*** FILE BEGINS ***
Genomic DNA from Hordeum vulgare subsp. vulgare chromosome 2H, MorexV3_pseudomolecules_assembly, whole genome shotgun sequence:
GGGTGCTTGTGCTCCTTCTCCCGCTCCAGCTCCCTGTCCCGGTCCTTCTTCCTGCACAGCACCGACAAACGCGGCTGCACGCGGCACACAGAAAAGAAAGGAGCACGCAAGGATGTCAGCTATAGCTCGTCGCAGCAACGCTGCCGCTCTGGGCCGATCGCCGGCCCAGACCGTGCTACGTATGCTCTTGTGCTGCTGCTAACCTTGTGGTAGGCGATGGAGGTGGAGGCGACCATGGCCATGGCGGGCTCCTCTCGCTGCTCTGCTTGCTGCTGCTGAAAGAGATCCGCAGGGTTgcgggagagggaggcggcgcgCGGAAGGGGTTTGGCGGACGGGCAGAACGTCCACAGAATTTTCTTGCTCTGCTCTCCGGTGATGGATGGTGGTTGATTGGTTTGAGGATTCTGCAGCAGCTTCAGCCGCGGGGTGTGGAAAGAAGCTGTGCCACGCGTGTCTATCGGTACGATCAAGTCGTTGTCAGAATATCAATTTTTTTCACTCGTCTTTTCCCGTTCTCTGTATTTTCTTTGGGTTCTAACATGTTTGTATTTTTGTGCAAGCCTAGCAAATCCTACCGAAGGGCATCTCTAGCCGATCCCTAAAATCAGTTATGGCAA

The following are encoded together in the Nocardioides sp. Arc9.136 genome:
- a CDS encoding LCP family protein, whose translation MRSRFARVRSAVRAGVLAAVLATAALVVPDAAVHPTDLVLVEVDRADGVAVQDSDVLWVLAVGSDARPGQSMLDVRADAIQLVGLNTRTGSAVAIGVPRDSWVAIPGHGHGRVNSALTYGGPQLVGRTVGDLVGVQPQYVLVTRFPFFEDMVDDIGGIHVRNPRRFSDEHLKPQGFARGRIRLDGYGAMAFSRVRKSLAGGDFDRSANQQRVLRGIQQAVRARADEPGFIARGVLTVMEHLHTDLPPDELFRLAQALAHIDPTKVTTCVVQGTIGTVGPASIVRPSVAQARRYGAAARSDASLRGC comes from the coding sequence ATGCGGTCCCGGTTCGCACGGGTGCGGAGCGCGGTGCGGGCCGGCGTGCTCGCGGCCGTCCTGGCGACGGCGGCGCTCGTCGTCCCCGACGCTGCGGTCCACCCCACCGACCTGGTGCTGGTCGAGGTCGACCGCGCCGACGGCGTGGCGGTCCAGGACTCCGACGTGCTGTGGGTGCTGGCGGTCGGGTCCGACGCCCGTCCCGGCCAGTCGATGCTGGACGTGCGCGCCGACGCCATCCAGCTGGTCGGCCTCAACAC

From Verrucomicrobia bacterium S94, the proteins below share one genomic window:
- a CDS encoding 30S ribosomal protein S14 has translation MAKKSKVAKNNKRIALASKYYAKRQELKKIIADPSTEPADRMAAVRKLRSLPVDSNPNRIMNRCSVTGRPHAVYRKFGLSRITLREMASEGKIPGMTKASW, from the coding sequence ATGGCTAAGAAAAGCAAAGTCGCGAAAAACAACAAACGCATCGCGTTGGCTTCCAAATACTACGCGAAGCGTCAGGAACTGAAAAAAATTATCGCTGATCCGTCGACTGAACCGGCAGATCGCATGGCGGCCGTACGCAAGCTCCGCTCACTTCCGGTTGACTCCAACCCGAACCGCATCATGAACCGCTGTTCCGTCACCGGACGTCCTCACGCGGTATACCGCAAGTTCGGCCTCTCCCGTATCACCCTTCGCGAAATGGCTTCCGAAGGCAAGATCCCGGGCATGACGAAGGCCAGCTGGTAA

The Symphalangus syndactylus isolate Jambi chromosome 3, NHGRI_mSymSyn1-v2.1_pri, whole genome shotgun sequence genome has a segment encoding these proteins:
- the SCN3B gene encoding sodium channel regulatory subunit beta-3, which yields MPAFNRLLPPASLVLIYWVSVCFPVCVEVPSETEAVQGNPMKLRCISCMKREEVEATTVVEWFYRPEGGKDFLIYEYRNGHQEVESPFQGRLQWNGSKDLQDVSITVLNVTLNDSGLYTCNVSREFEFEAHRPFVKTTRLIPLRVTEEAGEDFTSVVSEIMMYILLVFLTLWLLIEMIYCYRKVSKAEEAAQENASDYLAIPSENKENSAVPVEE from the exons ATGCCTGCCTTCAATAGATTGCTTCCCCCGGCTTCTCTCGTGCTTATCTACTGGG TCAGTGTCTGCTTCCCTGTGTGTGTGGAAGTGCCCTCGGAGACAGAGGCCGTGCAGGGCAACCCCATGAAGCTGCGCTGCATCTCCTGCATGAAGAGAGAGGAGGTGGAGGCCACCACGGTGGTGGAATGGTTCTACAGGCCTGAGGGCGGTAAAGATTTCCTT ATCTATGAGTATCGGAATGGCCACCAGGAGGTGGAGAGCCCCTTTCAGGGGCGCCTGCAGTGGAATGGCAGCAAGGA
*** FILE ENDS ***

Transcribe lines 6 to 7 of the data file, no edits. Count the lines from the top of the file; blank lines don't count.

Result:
- a CDS encoding 30S ribosomal protein S14 has translation MAKKSKVAKNNKRIALASKYYAKRQELKKIIADPSTEPADRMAAVRKLRSLPVDSNPNRIMNRCSVTGRPHAVYRKFGLSRITLREMASEGKIPGMTKASW, from the coding sequence ATGGCTAAGAAAAGCAAAGTCGCGAAAAACAACAAACGCATCGCGTTGGCTTCCAAATACTACGCGAAGCGTCAGGAACTGAAAAAAATTATCGCTGATCCGTCGACTGAACCGGCAGATCGCATGGCGGCCGTACGCAAGCTCCGCTCACTTCCGGTTGACTCCAACCCGAACCGCATCATGAACCGCTGTTCCGTCACCGGACGTCCTCACGCGGTATACCGCAAGTTCGGCCTCTCCCGTATCACCCTTCGCGAAATGGCTTCCGAAGGCAAGATCCCGGGCATGACGAAGGCCAGCTGGTAA

The Symphalangus syndactylus isolate Jambi chromosome 3, NHGRI_mSymSyn1-v2.1_pri, whole genome shotgun sequence genome has a segment encoding these proteins: